by Gordon Franz
The two major views which permeate the scholarly community, with regards to the Sennacherib / Hezekiah chronology problem, have been found wanting. Both have serious flaws in them and should be abandoned.
This paper set forth a new reconstruction for the life of King Hezekiah and his two encounters with Sennacherib. Hezekiah came to the throne in 727 BC and ruled for 29 years. His first encounter with Sennacherib was in the “fourteenth year,” 713/12 BC, when Sennacherib was used by the Lord to humble Hezekiah because of pride in his material possessions. It cost Hezekiah “all the fortified cities of Judah,” yet Jerusalem was spared.
In 701 BC, Hezekiah revolted again. This time he trusted Yahweh for the salvation of Jerusalem, and the Angel of the LORD destroyed the Assyrian army in Jerusalem. Sennacherib returned to Nineveh, never to return again.
The Challenge of the Thesis
B. Childs laments at the end of his monumental work on Isaiah and the Assyrian crisis that the “historical problems have not been solved; in fact, greater complexity calls for even greater caution,” and proceeds to explain that “it seems unlikely that a satisfactory historical solution will be forthcoming without fresh extra-biblical evidence” (1967: 120).
Whether this proposed reconstruction has solved the problem remains to be seen. It has been cautiously set forth in preliminary form and awaits criticism, positive and negative, from the scholarly community. Childs is not confident that the problem will be solved without additional historical inscriptions. As much as archaeologists desire to find further written inscriptions, more than likely a solution is possible if the sources available are carefully re-examined and better understood. Such was the attempt of this thesis.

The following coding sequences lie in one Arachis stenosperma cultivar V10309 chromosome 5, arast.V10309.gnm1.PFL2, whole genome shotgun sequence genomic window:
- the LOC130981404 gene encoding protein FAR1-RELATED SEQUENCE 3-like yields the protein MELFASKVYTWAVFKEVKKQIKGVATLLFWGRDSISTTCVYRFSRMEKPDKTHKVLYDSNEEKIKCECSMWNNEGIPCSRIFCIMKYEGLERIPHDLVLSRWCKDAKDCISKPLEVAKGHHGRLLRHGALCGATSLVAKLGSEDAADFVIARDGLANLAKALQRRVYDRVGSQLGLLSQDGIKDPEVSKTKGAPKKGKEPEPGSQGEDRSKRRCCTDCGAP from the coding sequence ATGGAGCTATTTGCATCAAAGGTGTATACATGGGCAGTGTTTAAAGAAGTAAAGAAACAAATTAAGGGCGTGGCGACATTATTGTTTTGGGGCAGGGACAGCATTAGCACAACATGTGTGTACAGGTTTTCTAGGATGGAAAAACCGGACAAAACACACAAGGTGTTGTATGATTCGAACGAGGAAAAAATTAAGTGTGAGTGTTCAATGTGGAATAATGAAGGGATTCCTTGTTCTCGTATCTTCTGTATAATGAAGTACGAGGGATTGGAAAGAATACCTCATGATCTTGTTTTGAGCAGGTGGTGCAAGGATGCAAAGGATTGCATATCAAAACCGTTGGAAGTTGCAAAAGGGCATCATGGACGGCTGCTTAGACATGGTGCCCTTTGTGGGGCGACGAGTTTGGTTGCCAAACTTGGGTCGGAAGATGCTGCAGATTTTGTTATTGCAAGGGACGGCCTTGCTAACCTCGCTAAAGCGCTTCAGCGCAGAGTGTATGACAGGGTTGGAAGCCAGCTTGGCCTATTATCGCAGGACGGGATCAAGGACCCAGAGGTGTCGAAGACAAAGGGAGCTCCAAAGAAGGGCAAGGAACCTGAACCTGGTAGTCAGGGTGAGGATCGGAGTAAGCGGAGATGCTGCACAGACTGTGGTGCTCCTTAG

The Divine Purpose of the Two Campaigns
The Spirit of God presented the facts of this historical period to illustrate the issue of how to deal with crisis situations. He set forth two similar examples of crisis from the reign of King Hezekiah. The believer is to compare the examples from the crisis situations and draw the proper application for his / her life. In the first crisis (713/12 BC), Hezekiah dealt with the problem his way and did not trust the Lord. Heeding bad counsel served to accentuate his failure. There was a high cost for not heeding the Word of God. After his defeat, he humbled himself and learned from his mistake. The crisis may have appeared to have gone away, but the relief was only temporary. In 701 BC, the state of crisis, though in a different form, returned. This time, having learned well the lessons of the past, Hezekiah received godly counsel and trusted the Lord to deliver Jerusalem. The Lord was faithful. He kept His promise and dealt with the problem permanently. Sennacherib never came back. The personal applications are quite obvious. Might we learn, and apply the lessons to our own lives (James 1:22).